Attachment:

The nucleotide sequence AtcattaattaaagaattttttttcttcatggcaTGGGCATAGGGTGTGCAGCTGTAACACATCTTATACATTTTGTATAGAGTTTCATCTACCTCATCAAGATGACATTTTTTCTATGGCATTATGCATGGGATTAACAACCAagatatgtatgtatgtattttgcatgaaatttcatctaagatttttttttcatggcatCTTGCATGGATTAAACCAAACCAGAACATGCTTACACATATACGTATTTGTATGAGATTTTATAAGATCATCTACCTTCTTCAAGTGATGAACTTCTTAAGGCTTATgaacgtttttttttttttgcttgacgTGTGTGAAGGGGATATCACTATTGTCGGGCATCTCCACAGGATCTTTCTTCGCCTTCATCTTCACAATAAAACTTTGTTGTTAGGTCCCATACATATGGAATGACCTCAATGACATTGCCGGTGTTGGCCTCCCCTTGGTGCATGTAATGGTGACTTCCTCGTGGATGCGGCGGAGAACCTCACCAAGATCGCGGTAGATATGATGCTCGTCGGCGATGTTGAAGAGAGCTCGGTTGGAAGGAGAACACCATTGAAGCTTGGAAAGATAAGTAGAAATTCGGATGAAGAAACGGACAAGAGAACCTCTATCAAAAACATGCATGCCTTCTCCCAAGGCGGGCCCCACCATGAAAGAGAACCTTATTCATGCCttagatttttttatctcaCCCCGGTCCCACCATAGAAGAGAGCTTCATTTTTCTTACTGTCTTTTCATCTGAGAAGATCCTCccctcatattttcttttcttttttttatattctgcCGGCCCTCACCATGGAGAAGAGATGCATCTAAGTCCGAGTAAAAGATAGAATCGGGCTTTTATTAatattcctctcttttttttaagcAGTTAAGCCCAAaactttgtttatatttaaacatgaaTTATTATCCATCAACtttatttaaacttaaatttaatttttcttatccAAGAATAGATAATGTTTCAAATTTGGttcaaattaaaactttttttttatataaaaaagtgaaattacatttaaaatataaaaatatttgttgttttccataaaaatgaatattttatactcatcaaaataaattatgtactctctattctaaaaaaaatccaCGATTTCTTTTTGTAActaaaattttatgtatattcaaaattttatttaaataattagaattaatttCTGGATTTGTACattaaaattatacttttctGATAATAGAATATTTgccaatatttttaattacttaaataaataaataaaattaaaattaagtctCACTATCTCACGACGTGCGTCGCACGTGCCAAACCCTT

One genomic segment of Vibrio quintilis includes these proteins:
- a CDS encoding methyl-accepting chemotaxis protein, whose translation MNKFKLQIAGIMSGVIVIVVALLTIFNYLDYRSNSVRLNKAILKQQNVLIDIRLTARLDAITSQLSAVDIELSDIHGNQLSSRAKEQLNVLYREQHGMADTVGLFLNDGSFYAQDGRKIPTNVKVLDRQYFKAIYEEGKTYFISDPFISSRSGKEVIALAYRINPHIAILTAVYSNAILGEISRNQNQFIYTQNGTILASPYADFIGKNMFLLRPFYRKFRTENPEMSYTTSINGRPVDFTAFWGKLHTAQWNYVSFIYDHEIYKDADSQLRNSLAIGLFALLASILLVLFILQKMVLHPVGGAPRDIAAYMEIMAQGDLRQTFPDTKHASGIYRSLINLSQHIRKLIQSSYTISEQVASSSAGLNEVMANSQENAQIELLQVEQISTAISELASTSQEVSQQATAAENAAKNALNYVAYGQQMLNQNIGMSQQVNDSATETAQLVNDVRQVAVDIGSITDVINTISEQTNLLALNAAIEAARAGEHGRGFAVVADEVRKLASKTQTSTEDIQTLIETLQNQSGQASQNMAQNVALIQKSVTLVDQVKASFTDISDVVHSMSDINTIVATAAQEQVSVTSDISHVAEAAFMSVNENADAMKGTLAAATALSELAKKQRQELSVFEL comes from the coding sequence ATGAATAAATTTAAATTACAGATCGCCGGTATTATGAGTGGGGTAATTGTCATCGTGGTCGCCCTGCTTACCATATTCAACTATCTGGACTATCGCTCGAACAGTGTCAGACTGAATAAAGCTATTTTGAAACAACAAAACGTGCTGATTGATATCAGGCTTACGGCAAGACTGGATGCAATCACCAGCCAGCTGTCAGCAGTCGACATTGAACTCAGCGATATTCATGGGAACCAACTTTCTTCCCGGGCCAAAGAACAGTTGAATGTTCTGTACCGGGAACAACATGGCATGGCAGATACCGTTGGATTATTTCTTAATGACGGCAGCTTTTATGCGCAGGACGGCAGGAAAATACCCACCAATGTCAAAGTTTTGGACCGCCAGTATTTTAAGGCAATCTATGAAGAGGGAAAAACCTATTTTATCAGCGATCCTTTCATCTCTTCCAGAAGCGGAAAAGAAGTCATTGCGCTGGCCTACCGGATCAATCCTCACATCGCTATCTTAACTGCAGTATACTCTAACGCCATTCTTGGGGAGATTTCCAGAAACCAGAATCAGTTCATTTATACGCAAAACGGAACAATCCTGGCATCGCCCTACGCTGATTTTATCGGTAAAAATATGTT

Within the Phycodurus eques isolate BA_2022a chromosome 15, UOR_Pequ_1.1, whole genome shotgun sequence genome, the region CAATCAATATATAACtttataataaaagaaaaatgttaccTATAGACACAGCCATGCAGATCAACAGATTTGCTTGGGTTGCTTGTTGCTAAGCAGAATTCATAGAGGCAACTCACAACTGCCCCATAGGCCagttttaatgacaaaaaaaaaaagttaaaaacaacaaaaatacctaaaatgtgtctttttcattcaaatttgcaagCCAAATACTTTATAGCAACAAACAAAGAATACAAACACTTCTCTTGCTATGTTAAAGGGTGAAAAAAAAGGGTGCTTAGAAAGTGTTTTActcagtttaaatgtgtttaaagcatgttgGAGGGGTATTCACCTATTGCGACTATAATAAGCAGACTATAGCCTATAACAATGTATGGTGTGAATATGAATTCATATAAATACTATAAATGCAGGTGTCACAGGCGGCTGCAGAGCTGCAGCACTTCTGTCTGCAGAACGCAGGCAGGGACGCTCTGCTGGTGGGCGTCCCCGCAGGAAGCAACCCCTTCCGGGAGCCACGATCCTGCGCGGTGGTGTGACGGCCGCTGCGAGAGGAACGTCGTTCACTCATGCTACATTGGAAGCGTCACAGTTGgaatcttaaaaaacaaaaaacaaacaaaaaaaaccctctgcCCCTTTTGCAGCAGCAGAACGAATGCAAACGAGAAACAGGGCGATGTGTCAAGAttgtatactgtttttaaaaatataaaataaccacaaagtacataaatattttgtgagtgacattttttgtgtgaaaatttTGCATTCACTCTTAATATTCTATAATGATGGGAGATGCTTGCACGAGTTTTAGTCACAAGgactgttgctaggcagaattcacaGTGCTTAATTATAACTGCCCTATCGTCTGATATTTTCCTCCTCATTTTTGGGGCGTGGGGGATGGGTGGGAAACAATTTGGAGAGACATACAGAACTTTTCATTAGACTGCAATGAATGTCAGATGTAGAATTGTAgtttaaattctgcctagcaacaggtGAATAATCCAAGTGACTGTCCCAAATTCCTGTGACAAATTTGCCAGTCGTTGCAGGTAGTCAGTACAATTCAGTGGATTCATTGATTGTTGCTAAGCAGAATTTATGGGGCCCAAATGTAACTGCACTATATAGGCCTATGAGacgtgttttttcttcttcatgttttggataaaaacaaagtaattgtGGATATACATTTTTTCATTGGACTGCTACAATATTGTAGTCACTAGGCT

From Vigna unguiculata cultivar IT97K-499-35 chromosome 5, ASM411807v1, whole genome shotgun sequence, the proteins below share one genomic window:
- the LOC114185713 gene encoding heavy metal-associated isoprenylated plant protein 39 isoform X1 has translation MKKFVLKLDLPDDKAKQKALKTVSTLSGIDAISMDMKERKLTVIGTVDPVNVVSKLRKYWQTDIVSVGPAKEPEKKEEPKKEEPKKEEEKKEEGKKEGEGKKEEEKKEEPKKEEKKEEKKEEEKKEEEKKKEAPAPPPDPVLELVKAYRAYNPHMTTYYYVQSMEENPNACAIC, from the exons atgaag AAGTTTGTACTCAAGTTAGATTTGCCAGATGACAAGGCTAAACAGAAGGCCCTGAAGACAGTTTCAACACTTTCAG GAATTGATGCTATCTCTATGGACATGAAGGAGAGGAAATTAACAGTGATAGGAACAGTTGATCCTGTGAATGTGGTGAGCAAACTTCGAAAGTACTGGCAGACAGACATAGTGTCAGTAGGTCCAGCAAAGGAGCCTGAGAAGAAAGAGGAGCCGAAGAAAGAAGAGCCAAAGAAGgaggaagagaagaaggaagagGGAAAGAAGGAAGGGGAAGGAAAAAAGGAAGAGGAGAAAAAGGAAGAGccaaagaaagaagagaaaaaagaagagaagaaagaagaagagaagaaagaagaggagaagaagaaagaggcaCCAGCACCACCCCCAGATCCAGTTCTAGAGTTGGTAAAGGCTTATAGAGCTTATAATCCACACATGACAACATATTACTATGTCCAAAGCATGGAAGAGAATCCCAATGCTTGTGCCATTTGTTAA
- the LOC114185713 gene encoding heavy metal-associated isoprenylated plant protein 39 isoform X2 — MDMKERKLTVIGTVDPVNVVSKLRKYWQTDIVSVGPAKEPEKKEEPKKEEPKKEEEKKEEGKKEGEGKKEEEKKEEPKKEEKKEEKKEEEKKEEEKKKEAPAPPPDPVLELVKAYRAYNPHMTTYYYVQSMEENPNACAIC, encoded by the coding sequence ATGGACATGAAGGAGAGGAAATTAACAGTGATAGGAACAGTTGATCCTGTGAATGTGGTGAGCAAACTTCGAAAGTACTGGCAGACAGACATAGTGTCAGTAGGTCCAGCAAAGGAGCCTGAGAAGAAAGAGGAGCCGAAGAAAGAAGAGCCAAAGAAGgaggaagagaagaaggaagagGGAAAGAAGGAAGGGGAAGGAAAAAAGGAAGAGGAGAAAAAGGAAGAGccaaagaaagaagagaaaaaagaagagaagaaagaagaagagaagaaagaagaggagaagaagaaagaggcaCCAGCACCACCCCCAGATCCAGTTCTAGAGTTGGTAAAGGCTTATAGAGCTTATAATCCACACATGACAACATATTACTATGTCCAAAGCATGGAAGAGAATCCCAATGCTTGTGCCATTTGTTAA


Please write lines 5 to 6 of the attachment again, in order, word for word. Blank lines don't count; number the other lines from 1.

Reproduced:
From Vigna unguiculata cultivar IT97K-499-35 chromosome 5, ASM411807v1, whole genome shotgun sequence, the proteins below share one genomic window:
- the LOC114185713 gene encoding heavy metal-associated isoprenylated plant protein 39 isoform X1 has translation MKKFVLKLDLPDDKAKQKALKTVSTLSGIDAISMDMKERKLTVIGTVDPVNVVSKLRKYWQTDIVSVGPAKEPEKKEEPKKEEPKKEEEKKEEGKKEGEGKKEEEKKEEPKKEEKKEEKKEEEKKEEEKKKEAPAPPPDPVLELVKAYRAYNPHMTTYYYVQSMEENPNACAIC, from the exons atgaag AAGTTTGTACTCAAGTTAGATTTGCCAGATGACAAGGCTAAACAGAAGGCCCTGAAGACAGTTTCAACACTTTCAG GAATTGATGCTATCTCTATGGACATGAAGGAGAGGAAATTAACAGTGATAGGAACAGTTGATCCTGTGAATGTGGTGAGCAAACTTCGAAAGTACTGGCAGACAGACATAGTGTCAGTAGGTCCAGCAAAGGAGCCTGAGAAGAAAGAGGAGCCGAAGAAAGAAGAGCCAAAGAAGgaggaagagaagaaggaagagGGAAAGAAGGAAGGGGAAGGAAAAAAGGAAGAGGAGAAAAAGGAAGAGccaaagaaagaagagaaaaaagaagagaagaaagaagaagagaagaaagaagaggagaagaagaaagaggcaCCAGCACCACCCCCAGATCCAGTTCTAGAGTTGGTAAAGGCTTATAGAGCTTATAATCCACACATGACAACATATTACTATGTCCAAAGCATGGAAGAGAATCCCAATGCTTGTGCCATTTGTTAA